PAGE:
Tornado Risk This Evening in Ohio
1 AM Post Mortem
It's going on 1AM and while my trusty doppler radar scope is still running hot, as in thundery, it is clear the threat of high winds has waned.
Several tornado warnings were issued this evening and that meant i had the unpleasant task of sending people in 3 counties to the basement. It appears 2 of 3 were false alarms. At least speaking to Vinton and Elliott county officials, it appears there was little if any damage done when storms moved thru. If there were a few funnel clouds, they did not do any damage. A structure fire on the Rowan-Elliott line may have been lightning related. MAYBE, said police.
Now the supercell that raked Mason County, Ky (not WV) and Adams County Ohio was the Real McCoy. The doppler presentation of this cell was impressive with a deep hail core and enough sheer to have me thinking tornado. I am willing to bet Peebles had both a golf ball size hail storm and a touchdown.
That parent cell then diagonally crossed Pike County Ohio from SW to NE. Police told me several funnels were spotted and a touchdown occured near Idaho. Storm damage was minimal.
From there the parent cell crossed Western Vinton County with enough gusto to have produced both large hail and wind damage. But as of 11 PM, police knew of no serious damage. We will see if sunrise tells a different tale.
7 PM Update
Wow! On Newschannel 3 at 6, I honed the Charleston Pinpoint Doppler Radar onto a storm more than 120 miles away. Normally, the radar beam that far out would see nada. But on those rare occasions when cumulonimbus clouds are towering 10-14 miles up into the atmosphere, the radar will detect an intense storm.
And at 6pm, I am confident the Charleston radar was seeing a rotating thunderstorm (fancy name for a tornado wannabee) in Mason County Kentucky (NOT MASON WV). Moments after the show, a tornado warning was issued for that part of Northern Kenutcky and now at 7PM for western Adams County Ohio.
Meanwhile a squall of intense storms has is draped along I-75 from Lexington to Richmond to Corbin at 7PM. I time this storm line with high winds and pockets of hail to cross our region between 8:30 and 10PM. More on the timing when I get a closer look at the storm.
For now, little league games are fine, but an electrical storm with high winds seems in the cards in just a few hours.
This Thursday afternoon a meteorological concoction is paving the way for possible severe weather toward sunset in the Buckeye State. The afternoon warmth is teaming with a gusty wind from the south at 25 miles per hour to add heat and energy for storm development. This combination often produces fast moving, quick hitting thunderstorms with hail and high winds.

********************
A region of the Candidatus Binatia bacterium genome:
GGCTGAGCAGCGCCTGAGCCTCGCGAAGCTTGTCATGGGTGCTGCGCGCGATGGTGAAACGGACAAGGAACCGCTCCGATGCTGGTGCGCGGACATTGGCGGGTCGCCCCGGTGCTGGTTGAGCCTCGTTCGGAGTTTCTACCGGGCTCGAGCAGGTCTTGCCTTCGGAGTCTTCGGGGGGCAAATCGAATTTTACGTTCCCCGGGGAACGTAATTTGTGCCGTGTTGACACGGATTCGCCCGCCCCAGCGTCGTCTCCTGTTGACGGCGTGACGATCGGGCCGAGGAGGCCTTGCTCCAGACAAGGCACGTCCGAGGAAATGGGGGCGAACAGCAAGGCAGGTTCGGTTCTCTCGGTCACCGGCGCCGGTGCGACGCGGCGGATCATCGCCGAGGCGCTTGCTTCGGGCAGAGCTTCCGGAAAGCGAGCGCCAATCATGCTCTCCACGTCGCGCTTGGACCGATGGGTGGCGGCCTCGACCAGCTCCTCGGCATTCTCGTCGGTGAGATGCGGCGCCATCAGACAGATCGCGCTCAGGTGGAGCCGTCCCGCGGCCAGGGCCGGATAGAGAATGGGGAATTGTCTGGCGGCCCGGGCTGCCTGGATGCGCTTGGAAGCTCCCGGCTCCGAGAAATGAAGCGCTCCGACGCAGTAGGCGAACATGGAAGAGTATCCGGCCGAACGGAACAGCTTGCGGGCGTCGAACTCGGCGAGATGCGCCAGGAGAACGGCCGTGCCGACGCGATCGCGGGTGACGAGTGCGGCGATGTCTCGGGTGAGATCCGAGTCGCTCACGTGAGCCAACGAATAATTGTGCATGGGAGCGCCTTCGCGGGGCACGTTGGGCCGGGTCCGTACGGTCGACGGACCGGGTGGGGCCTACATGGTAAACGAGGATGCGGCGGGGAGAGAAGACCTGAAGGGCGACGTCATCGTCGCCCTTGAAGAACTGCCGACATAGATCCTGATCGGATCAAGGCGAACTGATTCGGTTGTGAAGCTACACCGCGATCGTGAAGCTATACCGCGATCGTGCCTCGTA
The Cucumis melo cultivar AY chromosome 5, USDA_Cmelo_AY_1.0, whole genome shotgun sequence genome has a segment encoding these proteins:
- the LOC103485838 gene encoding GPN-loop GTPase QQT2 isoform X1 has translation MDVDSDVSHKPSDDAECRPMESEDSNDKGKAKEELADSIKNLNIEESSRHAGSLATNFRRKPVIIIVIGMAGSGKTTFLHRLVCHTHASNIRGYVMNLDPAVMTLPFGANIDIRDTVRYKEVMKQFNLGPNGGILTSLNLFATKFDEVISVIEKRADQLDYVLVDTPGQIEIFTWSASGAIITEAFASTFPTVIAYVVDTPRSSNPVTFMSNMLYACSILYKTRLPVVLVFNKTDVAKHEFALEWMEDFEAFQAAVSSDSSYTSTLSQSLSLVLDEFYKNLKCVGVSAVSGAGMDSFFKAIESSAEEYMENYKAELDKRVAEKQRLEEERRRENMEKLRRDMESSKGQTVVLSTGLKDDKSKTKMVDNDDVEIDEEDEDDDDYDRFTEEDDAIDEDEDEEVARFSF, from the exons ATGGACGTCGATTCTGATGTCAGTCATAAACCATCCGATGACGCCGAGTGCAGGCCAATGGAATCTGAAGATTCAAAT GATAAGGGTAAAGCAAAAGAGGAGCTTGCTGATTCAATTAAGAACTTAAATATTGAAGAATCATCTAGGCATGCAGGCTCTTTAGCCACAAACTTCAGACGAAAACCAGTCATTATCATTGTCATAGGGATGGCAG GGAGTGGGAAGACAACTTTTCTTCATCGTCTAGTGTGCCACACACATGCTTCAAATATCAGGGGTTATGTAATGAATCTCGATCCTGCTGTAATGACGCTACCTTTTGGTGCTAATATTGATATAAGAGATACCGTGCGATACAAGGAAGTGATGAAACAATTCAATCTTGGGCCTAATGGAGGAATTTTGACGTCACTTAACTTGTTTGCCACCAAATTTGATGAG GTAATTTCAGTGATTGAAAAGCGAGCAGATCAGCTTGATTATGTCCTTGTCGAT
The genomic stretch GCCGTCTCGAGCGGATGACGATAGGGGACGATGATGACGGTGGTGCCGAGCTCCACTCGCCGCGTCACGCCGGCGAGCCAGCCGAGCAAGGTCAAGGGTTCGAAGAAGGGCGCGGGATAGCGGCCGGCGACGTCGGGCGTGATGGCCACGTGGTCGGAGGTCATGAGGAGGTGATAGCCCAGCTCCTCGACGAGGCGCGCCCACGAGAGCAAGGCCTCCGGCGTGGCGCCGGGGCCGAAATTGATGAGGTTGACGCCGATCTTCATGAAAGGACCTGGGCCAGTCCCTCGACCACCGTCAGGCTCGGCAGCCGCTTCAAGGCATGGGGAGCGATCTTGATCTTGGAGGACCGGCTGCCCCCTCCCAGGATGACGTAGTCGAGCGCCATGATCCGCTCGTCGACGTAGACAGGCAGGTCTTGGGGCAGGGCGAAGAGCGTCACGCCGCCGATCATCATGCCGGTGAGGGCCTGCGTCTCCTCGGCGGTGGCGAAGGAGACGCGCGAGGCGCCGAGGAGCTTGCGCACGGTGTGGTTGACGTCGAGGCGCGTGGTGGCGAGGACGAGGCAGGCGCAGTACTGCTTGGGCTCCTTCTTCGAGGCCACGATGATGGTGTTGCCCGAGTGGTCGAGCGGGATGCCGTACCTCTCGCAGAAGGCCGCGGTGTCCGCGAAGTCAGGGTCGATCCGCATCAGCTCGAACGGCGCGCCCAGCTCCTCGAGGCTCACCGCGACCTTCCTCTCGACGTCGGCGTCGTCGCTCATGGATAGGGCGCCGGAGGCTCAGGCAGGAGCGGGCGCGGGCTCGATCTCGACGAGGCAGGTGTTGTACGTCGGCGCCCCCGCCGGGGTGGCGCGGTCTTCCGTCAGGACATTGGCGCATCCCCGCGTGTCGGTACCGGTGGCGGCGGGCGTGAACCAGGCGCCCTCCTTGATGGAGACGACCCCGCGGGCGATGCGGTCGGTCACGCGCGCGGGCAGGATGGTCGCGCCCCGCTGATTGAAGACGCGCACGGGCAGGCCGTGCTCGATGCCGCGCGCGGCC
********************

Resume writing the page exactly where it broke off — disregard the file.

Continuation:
So until 10PM, people in Lewis KY, Scioto, Pike, Jackson and Vinton Counties Ohio should know that a Tornado Watch for your area has been issued by the National Weather Service.
A second watch for possible twisters has been issued at 4:45PM and runs thru 11PM for much of Kentucky but only a few Eastern Kentucky counties. Rowan, Elliott and Magoffin are those included counties.
But remember, the definition of a watch includes the key words, "for areas in and close to the watch area". That's our way of saying the meteorology is not exact as in county perfect. So we all should stay up to date on changing conditions this evening.
Rules of thumb during a watch include:
1. Keep the kids playing close by, within shouting distance. No need to keep them inside since there is no immediate threat. If storm clouds threaten there will be plenty of time to get them to safety.
2. Monitor weather conditions with your favorite media source. If it is WSAZ, great. If not, we are not doing our job well enough. Point is, keep tabs with the weather. Todd and I will be doing live cut-ins on Newschannel 3 and we will have enhanced coverage here at WSAZ.COM.
3. If you live in a mobile home, always best to leave until the watch is cancelled. Understand that the risk of any one mobile home park being hit is small. But if a tornado forms suddenly and you are caught in a mobile home, a serious situation may be unavoidable.
Finally, remember, during a watch less than 2% of the area covered actually sees severe weather on average.
Updates to come all evening